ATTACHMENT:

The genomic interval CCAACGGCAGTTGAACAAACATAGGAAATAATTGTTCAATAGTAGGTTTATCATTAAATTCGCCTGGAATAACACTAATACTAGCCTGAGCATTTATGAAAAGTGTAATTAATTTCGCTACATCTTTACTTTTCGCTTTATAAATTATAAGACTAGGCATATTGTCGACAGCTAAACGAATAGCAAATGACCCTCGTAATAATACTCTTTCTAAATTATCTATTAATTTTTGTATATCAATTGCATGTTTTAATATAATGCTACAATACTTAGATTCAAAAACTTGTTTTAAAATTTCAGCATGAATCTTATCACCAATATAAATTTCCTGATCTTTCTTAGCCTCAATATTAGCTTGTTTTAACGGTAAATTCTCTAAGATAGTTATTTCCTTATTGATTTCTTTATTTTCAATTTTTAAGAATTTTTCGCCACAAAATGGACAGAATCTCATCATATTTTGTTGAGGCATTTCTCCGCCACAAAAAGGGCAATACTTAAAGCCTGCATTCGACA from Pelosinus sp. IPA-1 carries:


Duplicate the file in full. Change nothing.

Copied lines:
The genomic interval CCAACGGCAGTTGAACAAACATAGGAAATAATTGTTCAATAGTAGGTTTATCATTAAATTCGCCTGGAATAACACTAATACTAGCCTGAGCATTTATGAAAAGTGTAATTAATTTCGCTACATCTTTACTTTTCGCTTTATAAATTATAAGACTAGGCATATTGTCGACAGCTAAACGAATAGCAAATGACCCTCGTAATAATACTCTTTCTAAATTATCTATTAATTTTTGTATATCAATTGCATGTTTTAATATAATGCTACAATACTTAGATTCAAAAACTTGTTTTAAAATTTCAGCATGAATCTTATCACCAATATAAATTTCCTGATCTTTCTTAGCCTCAATATTAGCTTGTTTTAACGGTAAATTCTCTAAGATAGTTATTTCCTTATTGATTTCTTTATTTTCAATTTTTAAGAATTTTTCGCCACAAAATGGACAGAATCTCATCATATTTTGTTGAGGCATTTCTCCGCCACAAAAAGGGCAATACTTAAAGCCTGCATTCGACA from Pelosinus sp. IPA-1 carries: